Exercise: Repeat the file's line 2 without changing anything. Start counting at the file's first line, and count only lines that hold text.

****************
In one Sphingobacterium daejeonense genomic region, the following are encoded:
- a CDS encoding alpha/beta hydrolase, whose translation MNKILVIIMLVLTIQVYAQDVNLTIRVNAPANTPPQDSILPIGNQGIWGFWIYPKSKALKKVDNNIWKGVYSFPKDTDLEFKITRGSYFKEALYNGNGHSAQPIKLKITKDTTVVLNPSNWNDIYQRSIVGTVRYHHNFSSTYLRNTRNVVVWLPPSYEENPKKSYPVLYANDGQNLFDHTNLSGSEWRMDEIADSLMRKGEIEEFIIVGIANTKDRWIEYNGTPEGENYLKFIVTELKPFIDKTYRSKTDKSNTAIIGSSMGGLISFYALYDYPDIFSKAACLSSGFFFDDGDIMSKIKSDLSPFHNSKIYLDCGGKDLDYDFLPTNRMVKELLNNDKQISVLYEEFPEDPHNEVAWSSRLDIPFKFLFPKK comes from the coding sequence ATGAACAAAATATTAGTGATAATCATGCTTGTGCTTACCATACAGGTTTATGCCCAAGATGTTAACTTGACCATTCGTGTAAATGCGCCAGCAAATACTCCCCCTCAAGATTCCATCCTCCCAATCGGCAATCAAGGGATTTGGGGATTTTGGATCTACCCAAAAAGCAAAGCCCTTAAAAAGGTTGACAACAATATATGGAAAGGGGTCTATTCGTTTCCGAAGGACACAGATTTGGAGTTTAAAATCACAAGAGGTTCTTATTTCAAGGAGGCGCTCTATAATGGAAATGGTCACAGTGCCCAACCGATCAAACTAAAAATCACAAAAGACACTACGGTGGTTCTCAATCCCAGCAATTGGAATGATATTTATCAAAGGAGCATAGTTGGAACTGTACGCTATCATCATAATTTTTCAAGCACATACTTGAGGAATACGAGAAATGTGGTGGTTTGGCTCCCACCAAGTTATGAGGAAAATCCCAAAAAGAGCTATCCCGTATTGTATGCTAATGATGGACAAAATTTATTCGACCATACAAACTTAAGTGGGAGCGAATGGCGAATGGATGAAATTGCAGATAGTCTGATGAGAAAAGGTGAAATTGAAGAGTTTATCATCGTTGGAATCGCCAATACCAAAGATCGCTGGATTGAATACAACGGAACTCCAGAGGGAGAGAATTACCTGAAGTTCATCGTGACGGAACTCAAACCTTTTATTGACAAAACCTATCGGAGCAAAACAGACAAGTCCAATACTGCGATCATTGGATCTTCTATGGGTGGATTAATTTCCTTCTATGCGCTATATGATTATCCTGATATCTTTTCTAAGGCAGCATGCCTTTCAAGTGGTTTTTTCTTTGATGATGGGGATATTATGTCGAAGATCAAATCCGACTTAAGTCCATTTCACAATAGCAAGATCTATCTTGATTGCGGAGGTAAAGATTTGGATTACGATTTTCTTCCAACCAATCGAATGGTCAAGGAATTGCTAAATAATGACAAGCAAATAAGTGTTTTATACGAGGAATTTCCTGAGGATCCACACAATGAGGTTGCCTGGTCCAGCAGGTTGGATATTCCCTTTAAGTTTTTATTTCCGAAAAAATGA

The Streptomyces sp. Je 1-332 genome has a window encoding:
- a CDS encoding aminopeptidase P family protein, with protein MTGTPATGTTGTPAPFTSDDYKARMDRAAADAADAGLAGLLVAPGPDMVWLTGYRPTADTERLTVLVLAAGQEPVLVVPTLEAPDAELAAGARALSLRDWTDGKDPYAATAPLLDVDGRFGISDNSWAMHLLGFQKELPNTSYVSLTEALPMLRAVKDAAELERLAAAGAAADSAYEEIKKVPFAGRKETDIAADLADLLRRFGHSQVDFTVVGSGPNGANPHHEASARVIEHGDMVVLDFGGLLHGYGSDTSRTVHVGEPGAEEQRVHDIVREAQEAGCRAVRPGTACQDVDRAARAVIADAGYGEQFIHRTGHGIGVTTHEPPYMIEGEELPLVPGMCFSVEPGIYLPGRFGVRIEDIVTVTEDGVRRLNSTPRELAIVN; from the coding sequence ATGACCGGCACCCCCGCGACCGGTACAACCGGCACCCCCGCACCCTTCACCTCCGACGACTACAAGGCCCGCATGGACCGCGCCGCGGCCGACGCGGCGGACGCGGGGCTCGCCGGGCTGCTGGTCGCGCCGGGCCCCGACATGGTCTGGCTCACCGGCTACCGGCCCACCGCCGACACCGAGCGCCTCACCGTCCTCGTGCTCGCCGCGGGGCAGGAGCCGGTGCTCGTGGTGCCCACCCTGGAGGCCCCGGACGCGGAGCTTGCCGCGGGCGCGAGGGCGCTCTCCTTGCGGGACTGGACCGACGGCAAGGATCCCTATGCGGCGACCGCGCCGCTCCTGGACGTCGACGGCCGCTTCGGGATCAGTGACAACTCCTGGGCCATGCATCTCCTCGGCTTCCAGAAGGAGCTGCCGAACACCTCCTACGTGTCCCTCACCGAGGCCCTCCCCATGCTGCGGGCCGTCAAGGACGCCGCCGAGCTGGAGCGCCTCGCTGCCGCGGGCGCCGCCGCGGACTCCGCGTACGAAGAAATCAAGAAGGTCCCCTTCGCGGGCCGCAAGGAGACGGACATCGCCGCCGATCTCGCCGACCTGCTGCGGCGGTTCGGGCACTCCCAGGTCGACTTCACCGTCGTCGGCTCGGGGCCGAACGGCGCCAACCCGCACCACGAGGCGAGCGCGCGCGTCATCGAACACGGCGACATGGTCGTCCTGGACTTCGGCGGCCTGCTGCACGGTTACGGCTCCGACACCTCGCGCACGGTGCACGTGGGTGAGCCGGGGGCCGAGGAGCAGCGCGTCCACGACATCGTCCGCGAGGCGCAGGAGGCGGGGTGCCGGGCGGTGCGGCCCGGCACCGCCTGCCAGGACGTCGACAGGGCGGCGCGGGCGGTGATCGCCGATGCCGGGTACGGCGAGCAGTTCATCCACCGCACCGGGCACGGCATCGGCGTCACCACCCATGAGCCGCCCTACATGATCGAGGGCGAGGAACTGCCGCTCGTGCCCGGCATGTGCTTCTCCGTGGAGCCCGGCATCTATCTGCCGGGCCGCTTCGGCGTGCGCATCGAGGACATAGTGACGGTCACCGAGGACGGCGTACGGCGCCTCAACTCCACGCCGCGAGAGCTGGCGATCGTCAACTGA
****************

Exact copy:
- a CDS encoding alpha/beta hydrolase, whose translation MNKILVIIMLVLTIQVYAQDVNLTIRVNAPANTPPQDSILPIGNQGIWGFWIYPKSKALKKVDNNIWKGVYSFPKDTDLEFKITRGSYFKEALYNGNGHSAQPIKLKITKDTTVVLNPSNWNDIYQRSIVGTVRYHHNFSSTYLRNTRNVVVWLPPSYEENPKKSYPVLYANDGQNLFDHTNLSGSEWRMDEIADSLMRKGEIEEFIIVGIANTKDRWIEYNGTPEGENYLKFIVTELKPFIDKTYRSKTDKSNTAIIGSSMGGLISFYALYDYPDIFSKAACLSSGFFFDDGDIMSKIKSDLSPFHNSKIYLDCGGKDLDYDFLPTNRMVKELLNNDKQISVLYEEFPEDPHNEVAWSSRLDIPFKFLFPKK comes from the coding sequence ATGAACAAAATATTAGTGATAATCATGCTTGTGCTTACCATACAGGTTTATGCCCAAGATGTTAACTTGACCATTCGTGTAAATGCGCCAGCAAATACTCCCCCTCAAGATTCCATCCTCCCAATCGGCAATCAAGGGATTTGGGGATTTTGGATCTACCCAAAAAGCAAAGCCCTTAAAAAGGTTGACAACAATATATGGAAAGGGGTCTATTCGTTTCCGAAGGACACAGATTTGGAGTTTAAAATCACAAGAGGTTCTTATTTCAAGGAGGCGCTCTATAATGGAAATGGTCACAGTGCCCAACCGATCAAACTAAAAATCACAAAAGACACTACGGTGGTTCTCAATCCCAGCAATTGGAATGATATTTATCAAAGGAGCATAGTTGGAACTGTACGCTATCATCATAATTTTTCAAGCACATACTTGAGGAATACGAGAAATGTGGTGGTTTGGCTCCCACCAAGTTATGAGGAAAATCCCAAAAAGAGCTATCCCGTATTGTATGCTAATGATGGACAAAATTTATTCGACCATACAAACTTAAGTGGGAGCGAATGGCGAATGGATGAAATTGCAGATAGTCTGATGAGAAAAGGTGAAATTGAAGAGTTTATCATCGTTGGAATCGCCAATACCAAAGATCGCTGGATTGAATACAACGGAACTCCAGAGGGAGAGAATTACCTGAAGTTCATCGTGACGGAACTCAAACCTTTTATTGACAAAACCTATCGGAGCAAAACAGACAAGTCCAATACTGCGATCATTGGATCTTCTATGGGTGGATTAATTTCCTTCTATGCGCTATATGATTATCCTGATATCTTTTCTAAGGCAGCATGCCTTTCAAGTGGTTTTTTCTTTGATGATGGGGATATTATGTCGAAGATCAAATCCGACTTAAGTCCATTTCACAATAGCAAGATCTATCTTGATTGCGGAGGTAAAGATTTGGATTACGATTTTCTTCCAACCAATCGAATGGTCAAGGAATTGCTAAATAATGACAAGCAAATAAGTGTTTTATACGAGGAATTTCCTGAGGATCCACACAATGAGGTTGCCTGGTCCAGCAGGTTGGATATTCCCTTTAAGTTTTTATTTCCGAAAAAATGA